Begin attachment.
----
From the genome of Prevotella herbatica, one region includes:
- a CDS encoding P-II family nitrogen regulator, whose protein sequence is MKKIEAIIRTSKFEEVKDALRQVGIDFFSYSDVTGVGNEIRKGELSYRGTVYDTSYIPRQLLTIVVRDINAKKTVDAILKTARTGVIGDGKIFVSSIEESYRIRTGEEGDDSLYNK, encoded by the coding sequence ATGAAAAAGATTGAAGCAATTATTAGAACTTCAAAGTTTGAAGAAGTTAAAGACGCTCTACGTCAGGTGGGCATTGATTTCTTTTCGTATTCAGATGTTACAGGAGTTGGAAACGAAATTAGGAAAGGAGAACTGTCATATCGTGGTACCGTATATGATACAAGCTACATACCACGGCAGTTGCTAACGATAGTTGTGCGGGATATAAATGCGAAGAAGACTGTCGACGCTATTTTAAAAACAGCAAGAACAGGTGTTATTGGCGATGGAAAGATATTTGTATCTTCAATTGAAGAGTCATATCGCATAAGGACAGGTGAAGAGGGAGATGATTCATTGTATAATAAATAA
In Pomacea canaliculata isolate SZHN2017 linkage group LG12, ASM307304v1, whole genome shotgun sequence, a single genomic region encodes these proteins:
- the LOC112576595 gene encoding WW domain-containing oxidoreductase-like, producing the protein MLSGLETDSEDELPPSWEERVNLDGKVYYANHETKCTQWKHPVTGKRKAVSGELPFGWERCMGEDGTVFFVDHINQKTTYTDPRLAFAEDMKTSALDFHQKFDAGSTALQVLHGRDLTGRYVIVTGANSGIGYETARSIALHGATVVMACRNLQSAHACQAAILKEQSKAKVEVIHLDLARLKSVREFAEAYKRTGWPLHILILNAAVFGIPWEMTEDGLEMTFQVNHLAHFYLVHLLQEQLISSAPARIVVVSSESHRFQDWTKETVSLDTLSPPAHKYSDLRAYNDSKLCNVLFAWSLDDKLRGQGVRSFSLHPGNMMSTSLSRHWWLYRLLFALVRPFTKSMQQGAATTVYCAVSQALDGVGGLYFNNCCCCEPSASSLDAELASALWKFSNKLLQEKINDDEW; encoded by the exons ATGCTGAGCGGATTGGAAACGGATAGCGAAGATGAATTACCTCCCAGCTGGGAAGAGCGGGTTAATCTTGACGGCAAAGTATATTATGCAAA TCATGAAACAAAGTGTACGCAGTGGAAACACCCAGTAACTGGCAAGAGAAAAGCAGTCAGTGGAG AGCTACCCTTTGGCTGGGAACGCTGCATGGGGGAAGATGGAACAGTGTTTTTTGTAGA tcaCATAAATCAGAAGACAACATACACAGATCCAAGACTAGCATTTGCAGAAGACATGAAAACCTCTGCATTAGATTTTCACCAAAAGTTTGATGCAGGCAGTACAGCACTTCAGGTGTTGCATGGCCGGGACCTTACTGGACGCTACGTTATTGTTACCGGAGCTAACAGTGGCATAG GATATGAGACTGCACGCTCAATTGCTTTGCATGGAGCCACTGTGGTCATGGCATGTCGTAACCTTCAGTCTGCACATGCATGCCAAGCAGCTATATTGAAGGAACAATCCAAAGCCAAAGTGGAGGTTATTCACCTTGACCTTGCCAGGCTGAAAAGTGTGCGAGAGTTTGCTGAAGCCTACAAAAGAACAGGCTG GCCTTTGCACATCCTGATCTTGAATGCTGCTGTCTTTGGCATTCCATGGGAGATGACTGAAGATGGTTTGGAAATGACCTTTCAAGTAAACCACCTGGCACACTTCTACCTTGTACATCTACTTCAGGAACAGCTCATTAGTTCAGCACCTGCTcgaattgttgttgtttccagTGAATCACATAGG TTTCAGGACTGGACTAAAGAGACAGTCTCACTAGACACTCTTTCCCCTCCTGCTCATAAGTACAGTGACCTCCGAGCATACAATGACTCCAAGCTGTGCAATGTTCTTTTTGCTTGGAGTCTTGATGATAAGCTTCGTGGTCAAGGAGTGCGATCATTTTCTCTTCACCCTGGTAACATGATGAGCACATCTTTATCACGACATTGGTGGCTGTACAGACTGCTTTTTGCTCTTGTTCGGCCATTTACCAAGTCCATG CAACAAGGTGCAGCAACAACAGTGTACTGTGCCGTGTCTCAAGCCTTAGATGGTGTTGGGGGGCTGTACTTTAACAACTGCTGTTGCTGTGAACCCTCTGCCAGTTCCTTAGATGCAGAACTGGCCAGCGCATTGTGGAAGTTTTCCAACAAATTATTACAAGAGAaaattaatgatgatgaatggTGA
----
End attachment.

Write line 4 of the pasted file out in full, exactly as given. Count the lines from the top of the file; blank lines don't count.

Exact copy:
- the LOC112576595 gene encoding WW domain-containing oxidoreductase-like, producing the protein MLSGLETDSEDELPPSWEERVNLDGKVYYANHETKCTQWKHPVTGKRKAVSGELPFGWERCMGEDGTVFFVDHINQKTTYTDPRLAFAEDMKTSALDFHQKFDAGSTALQVLHGRDLTGRYVIVTGANSGIGYETARSIALHGATVVMACRNLQSAHACQAAILKEQSKAKVEVIHLDLARLKSVREFAEAYKRTGWPLHILILNAAVFGIPWEMTEDGLEMTFQVNHLAHFYLVHLLQEQLISSAPARIVVVSSESHRFQDWTKETVSLDTLSPPAHKYSDLRAYNDSKLCNVLFAWSLDDKLRGQGVRSFSLHPGNMMSTSLSRHWWLYRLLFALVRPFTKSMQQGAATTVYCAVSQALDGVGGLYFNNCCCCEPSASSLDAELASALWKFSNKLLQEKINDDEW; encoded by the exons ATGCTGAGCGGATTGGAAACGGATAGCGAAGATGAATTACCTCCCAGCTGGGAAGAGCGGGTTAATCTTGACGGCAAAGTATATTATGCAAA TCATGAAACAAAGTGTACGCAGTGGAAACACCCAGTAACTGGCAAGAGAAAAGCAGTCAGTGGAG AGCTACCCTTTGGCTGGGAACGCTGCATGGGGGAAGATGGAACAGTGTTTTTTGTAGA tcaCATAAATCAGAAGACAACATACACAGATCCAAGACTAGCATTTGCAGAAGACATGAAAACCTCTGCATTAGATTTTCACCAAAAGTTTGATGCAGGCAGTACAGCACTTCAGGTGTTGCATGGCCGGGACCTTACTGGACGCTACGTTATTGTTACCGGAGCTAACAGTGGCATAG GATATGAGACTGCACGCTCAATTGCTTTGCATGGAGCCACTGTGGTCATGGCATGTCGTAACCTTCAGTCTGCACATGCATGCCAAGCAGCTATATTGAAGGAACAATCCAAAGCCAAAGTGGAGGTTATTCACCTTGACCTTGCCAGGCTGAAAAGTGTGCGAGAGTTTGCTGAAGCCTACAAAAGAACAGGCTG GCCTTTGCACATCCTGATCTTGAATGCTGCTGTCTTTGGCATTCCATGGGAGATGACTGAAGATGGTTTGGAAATGACCTTTCAAGTAAACCACCTGGCACACTTCTACCTTGTACATCTACTTCAGGAACAGCTCATTAGTTCAGCACCTGCTcgaattgttgttgtttccagTGAATCACATAGG TTTCAGGACTGGACTAAAGAGACAGTCTCACTAGACACTCTTTCCCCTCCTGCTCATAAGTACAGTGACCTCCGAGCATACAATGACTCCAAGCTGTGCAATGTTCTTTTTGCTTGGAGTCTTGATGATAAGCTTCGTGGTCAAGGAGTGCGATCATTTTCTCTTCACCCTGGTAACATGATGAGCACATCTTTATCACGACATTGGTGGCTGTACAGACTGCTTTTTGCTCTTGTTCGGCCATTTACCAAGTCCATG CAACAAGGTGCAGCAACAACAGTGTACTGTGCCGTGTCTCAAGCCTTAGATGGTGTTGGGGGGCTGTACTTTAACAACTGCTGTTGCTGTGAACCCTCTGCCAGTTCCTTAGATGCAGAACTGGCCAGCGCATTGTGGAAGTTTTCCAACAAATTATTACAAGAGAaaattaatgatgatgaatggTGA